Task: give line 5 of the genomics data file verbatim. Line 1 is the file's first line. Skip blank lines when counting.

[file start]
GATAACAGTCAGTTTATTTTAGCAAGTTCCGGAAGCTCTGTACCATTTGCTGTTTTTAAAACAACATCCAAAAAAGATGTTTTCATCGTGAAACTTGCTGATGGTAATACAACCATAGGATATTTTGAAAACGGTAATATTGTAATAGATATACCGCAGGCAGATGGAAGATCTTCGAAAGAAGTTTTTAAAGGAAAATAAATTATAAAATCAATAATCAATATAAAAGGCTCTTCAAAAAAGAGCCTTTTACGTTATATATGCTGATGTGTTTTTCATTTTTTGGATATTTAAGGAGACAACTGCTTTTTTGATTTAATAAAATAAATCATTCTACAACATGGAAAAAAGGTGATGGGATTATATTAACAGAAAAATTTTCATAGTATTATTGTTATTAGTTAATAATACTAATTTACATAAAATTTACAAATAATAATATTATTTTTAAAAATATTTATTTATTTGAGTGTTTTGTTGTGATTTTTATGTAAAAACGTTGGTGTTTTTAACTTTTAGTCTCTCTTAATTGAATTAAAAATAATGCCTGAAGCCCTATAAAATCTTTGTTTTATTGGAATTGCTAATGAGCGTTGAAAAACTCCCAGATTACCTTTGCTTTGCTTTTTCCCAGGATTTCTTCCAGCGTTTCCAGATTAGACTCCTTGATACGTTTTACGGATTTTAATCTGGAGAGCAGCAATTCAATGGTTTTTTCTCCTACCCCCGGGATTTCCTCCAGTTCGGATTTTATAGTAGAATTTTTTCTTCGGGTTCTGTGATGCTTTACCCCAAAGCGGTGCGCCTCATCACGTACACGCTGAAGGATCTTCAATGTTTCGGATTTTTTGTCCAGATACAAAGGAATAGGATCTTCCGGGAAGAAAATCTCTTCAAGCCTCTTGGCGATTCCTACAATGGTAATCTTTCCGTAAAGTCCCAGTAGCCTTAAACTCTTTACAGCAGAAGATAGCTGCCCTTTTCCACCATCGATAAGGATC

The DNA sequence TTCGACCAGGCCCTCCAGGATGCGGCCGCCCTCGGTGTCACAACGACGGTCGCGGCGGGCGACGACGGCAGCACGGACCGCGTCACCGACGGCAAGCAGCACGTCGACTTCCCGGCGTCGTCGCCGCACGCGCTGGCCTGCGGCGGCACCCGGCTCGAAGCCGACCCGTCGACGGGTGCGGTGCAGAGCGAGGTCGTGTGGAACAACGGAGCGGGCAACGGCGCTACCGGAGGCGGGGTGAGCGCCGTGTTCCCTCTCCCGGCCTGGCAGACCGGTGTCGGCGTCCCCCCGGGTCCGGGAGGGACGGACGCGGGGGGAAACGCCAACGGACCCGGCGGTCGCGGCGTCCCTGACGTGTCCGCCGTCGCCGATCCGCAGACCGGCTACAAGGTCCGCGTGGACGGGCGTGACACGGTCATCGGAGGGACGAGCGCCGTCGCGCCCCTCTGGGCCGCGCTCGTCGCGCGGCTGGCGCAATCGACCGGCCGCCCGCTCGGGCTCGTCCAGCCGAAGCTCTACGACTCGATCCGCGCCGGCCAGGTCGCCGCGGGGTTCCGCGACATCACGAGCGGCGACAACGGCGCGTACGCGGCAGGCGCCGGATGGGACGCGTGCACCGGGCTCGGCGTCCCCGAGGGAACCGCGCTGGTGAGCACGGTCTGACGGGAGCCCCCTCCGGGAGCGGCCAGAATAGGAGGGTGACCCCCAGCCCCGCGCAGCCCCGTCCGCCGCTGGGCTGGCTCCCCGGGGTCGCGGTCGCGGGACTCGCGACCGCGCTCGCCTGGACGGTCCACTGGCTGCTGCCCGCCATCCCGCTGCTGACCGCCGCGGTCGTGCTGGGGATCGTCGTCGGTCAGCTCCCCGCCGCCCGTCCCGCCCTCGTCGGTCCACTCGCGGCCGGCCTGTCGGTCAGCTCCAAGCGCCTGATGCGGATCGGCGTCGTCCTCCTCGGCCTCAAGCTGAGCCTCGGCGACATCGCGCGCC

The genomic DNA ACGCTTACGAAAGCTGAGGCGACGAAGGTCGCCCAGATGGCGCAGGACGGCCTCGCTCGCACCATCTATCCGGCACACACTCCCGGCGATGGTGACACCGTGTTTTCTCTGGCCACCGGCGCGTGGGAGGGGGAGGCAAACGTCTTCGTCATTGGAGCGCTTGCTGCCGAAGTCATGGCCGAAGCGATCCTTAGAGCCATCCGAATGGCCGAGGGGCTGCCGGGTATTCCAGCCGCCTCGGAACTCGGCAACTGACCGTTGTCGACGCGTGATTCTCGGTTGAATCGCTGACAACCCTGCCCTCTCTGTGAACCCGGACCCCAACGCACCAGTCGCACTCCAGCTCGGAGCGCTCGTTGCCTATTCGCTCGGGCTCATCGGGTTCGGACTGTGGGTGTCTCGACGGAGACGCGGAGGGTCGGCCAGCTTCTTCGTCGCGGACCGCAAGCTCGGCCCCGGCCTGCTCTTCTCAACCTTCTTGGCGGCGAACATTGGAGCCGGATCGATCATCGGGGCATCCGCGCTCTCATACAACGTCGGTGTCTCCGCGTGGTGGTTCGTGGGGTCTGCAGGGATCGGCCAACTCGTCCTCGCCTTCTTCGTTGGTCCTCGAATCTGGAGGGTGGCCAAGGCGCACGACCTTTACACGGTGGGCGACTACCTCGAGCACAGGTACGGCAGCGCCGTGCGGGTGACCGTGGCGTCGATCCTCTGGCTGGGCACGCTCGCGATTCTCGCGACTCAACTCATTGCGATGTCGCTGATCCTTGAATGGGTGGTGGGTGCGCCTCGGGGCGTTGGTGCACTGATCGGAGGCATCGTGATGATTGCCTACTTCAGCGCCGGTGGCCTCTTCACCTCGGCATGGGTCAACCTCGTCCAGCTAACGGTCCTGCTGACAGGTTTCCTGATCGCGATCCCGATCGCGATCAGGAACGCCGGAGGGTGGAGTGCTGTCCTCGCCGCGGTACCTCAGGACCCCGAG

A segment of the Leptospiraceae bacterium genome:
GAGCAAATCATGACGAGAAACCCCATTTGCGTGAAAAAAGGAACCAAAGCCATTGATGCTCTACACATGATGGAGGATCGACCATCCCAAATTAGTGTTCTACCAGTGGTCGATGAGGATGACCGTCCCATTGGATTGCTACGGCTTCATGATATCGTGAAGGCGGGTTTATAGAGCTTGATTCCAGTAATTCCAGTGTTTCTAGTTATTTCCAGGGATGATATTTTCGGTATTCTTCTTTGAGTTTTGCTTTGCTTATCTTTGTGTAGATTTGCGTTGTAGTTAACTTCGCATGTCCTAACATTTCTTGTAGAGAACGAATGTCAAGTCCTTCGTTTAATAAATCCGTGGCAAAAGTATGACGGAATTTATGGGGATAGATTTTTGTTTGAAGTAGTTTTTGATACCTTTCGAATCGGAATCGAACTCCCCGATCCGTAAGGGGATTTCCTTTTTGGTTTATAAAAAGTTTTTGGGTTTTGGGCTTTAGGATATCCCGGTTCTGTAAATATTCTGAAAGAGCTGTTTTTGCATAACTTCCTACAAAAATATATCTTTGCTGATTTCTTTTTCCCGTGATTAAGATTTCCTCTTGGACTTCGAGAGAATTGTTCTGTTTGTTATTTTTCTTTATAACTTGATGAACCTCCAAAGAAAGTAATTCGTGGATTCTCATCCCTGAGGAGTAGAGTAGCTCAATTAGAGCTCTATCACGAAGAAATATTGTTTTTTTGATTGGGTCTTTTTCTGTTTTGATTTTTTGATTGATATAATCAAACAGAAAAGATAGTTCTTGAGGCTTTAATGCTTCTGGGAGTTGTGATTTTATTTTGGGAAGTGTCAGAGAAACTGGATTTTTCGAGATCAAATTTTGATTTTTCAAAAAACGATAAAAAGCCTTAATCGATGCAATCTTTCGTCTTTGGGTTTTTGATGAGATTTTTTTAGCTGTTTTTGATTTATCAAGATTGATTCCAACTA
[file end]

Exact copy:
GAGCAAATCATGACGAGAAACCCCATTTGCGTGAAAAAAGGAACCAAAGCCATTGATGCTCTACACATGATGGAGGATCGACCATCCCAAATTAGTGTTCTACCAGTGGTCGATGAGGATGACCGTCCCATTGGATTGCTACGGCTTCATGATATCGTGAAGGCGGGTTTATAGAGCTTGATTCCAGTAATTCCAGTGTTTCTAGTTATTTCCAGGGATGATATTTTCGGTATTCTTCTTTGAGTTTTGCTTTGCTTATCTTTGTGTAGATTTGCGTTGTAGTTAACTTCGCATGTCCTAACATTTCTTGTAGAGAACGAATGTCAAGTCCTTCGTTTAATAAATCCGTGGCAAAAGTATGACGGAATTTATGGGGATAGATTTTTGTTTGAAGTAGTTTTTGATACCTTTCGAATCGGAATCGAACTCCCCGATCCGTAAGGGGATTTCCTTTTTGGTTTATAAAAAGTTTTTGGGTTTTGGGCTTTAGGATATCCCGGTTCTGTAAATATTCTGAAAGAGCTGTTTTTGCATAACTTCCTACAAAAATATATCTTTGCTGATTTCTTTTTCCCGTGATTAAGATTTCCTCTTGGACTTCGAGAGAATTGTTCTGTTTGTTATTTTTCTTTATAACTTGATGAACCTCCAAAGAAAGTAATTCGTGGATTCTCATCCCTGAGGAGTAGAGTAGCTCAATTAGAGCTCTATCACGAAGAAATATTGTTTTTTTGATTGGGTCTTTTTCTGTTTTGATTTTTTGATTGATATAATCAAACAGAAAAGATAGTTCTTGAGGCTTTAATGCTTCTGGGAGTTGTGATTTTATTTTGGGAAGTGTCAGAGAAACTGGATTTTTCGAGATCAAATTTTGATTTTTCAAAAAACGATAAAAAGCCTTAATCGATGCAATCTTTCGTCTTTGGGTTTTTGATGAGATTTTTTTAGCTGTTTTTGATTTATCAAGATTGATTCCAACTA